5. Recently, I see a lot of people pouring vinegar into their balut. This is not all proper as the vinegar dilutes the delicate flavor of the egg. This is sacrilege! Balut is eaten warm and with rock salt, nothing more and nothing less. Stay with the basics and you will experience the full savory and delicate taste as it was intended to be.

So this is Balut 101 in a nutshell. Next time you feel like doing a Fear Factor, or if you are a seasoned balut eater already, keep these facts in mind. And while you are at it, remember that the fate of the balut is tied to the fate of the Pateros River. Please help our town revive the Pateros River. Years of neglect and apathy have virtually killed the once pristine river, and are now threatening to kill the balut industry itself. Once the source of duck eggs of the highest quality, Pateros now have to buy its eggs used for balut-making from Laguna. It is pathetic, even bordering on the insane. Pretty much the same as our situation with the country's rice supply.

I do not know the details of the recently launched Pateros River Basin Project, but if it aims to save and revive the Pateros River, I am all for it. Let us save our river, it is the soul of our beloved Pateros. It will be a shame if future generations will not be able to have the experience of eating Balut. Ask Harry Connick, Jr.

(Photo of Harry eating balut is taken from the MTV Philippines Website. Photo of "abnoys" is from the collection of Elmer Nocheseda.)

Saturday, March 22, 2008

Gourmet Dinner for less than P100, Bah!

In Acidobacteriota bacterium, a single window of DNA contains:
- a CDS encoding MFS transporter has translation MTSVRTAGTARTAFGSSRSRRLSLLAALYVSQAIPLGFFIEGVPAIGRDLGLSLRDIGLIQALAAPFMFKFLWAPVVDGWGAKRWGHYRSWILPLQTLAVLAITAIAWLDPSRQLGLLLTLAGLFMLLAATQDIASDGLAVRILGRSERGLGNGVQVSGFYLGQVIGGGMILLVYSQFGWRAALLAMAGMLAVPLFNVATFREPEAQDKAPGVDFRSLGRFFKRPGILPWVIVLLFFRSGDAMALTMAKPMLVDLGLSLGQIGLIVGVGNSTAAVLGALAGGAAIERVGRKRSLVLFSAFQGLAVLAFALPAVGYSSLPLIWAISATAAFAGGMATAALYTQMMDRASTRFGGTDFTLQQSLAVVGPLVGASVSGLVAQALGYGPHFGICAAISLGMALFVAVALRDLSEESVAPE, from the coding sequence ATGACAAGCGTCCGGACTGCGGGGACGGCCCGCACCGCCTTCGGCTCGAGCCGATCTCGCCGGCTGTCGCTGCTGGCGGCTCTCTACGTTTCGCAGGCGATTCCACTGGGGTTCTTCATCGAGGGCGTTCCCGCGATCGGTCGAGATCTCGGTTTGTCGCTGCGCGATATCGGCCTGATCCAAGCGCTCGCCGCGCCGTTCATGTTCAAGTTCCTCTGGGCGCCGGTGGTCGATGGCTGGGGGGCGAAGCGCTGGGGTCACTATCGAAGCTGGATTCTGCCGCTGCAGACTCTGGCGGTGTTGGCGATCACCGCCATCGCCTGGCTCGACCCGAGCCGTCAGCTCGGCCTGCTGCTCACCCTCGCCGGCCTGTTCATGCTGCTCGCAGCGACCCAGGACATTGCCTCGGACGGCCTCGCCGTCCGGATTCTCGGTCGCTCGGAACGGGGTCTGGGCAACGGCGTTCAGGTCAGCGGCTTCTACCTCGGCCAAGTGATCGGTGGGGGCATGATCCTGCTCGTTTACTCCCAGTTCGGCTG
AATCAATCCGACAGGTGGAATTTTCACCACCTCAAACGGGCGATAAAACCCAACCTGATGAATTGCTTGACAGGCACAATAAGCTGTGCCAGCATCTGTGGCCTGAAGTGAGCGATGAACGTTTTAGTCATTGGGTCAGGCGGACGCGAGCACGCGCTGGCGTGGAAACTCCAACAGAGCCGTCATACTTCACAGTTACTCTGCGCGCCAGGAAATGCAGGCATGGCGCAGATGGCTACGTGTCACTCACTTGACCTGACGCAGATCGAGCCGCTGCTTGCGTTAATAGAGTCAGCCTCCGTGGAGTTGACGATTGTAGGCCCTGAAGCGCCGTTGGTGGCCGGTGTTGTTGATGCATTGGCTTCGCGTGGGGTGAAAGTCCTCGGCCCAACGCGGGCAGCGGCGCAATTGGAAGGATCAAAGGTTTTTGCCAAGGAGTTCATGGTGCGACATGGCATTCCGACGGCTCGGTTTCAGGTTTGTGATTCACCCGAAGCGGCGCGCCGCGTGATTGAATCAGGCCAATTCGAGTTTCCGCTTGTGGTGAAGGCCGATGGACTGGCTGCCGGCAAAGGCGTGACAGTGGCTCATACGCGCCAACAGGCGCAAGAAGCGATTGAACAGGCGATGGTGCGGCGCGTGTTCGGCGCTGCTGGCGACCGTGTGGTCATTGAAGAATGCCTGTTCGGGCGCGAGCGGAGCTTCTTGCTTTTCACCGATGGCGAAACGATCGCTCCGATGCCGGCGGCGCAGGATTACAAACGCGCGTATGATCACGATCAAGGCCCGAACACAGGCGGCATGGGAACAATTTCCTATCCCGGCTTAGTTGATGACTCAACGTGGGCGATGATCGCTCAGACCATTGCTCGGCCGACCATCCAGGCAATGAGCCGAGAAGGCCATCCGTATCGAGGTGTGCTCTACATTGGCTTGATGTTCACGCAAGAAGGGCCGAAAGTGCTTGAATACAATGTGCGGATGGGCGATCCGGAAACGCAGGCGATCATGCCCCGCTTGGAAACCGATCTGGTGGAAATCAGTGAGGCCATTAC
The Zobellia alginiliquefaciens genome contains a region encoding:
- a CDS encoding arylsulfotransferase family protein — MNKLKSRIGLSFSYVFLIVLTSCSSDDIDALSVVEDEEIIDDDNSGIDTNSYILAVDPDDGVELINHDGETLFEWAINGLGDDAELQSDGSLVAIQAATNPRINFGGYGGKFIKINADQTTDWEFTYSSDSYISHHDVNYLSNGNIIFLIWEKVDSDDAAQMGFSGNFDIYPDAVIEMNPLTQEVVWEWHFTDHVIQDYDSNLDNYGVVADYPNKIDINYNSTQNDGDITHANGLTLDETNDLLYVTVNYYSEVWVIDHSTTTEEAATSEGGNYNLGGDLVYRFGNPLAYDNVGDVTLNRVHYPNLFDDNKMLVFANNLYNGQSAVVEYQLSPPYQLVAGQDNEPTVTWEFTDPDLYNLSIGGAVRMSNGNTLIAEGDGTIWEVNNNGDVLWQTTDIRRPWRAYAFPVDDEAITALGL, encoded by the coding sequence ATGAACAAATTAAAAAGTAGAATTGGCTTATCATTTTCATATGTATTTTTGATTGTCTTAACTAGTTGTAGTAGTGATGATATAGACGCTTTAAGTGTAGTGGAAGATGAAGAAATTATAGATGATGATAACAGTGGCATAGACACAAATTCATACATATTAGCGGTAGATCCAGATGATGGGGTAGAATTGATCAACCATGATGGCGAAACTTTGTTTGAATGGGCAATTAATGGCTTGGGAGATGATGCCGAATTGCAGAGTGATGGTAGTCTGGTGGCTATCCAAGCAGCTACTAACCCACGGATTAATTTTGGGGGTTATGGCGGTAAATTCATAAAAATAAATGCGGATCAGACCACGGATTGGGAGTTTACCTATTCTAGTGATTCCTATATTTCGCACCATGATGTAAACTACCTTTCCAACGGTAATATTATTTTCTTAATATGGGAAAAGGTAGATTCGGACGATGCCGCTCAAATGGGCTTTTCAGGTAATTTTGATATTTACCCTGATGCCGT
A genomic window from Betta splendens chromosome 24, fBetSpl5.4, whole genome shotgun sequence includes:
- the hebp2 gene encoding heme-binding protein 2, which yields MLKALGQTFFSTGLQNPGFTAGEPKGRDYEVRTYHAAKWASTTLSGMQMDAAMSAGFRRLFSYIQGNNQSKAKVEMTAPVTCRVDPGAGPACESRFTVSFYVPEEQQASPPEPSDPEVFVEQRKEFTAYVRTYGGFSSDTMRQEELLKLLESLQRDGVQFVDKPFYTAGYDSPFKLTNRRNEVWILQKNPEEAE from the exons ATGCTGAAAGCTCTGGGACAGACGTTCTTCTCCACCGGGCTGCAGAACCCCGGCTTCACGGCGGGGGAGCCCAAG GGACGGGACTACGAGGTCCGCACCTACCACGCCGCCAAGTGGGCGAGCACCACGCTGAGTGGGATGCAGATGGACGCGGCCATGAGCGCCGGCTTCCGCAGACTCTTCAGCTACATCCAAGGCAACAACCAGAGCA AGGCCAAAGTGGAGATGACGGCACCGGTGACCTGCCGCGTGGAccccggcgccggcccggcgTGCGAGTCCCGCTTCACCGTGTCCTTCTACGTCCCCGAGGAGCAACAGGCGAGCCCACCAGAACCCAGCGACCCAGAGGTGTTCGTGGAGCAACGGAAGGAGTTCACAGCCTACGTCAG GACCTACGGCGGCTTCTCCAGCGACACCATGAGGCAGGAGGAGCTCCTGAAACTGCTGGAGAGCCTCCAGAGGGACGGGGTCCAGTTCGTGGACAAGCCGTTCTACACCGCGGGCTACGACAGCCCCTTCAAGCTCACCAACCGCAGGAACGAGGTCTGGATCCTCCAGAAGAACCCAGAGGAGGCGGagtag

For lack of anything more worthwhile to do, me and two of my friends decided to do some bonding - which usually means eating, eating and eating. In deference to Lent, we decided to be creative with what used to be the symbol of a poor man's meal - canned sardines. So with less than one hundred pesos, we bought six eggs and 2 cans of Ligo sardines. Here's 2 ways to make something new out of this once lowly dish:

Spicy Sardine Omelet (as deliciously prepared by Pierre)


1 can of red label Ligo Sardines
1 pc onion, chopped
2 cloves of garlic, crushed
1 pc native chili, chopped
3 pcs eggs, beaten
2 pcs tomatoes and whole native chilies.

How to:

1. Heat cooking oil in an omelet pan.
2. Pour the beaten egg evenly on the pan and wait until the top is cooked.
3. Remove the cooked egg from the pan and put on a round dish. Set aside.
4. Saute the garlic, onion and native chili, then add the sardines.
5. Crush and mix the sardines until flaky. Let stand for a few minutes, but do not overcook.
6. Add salt to taste, as desired.
7. Pour about 3/4 of the sardines into the middle of the omelet, then fold both ways before turning on its back.
8. Spread the remaining sardines on top of the omelet and garnish with tomatoes and chilies on the side.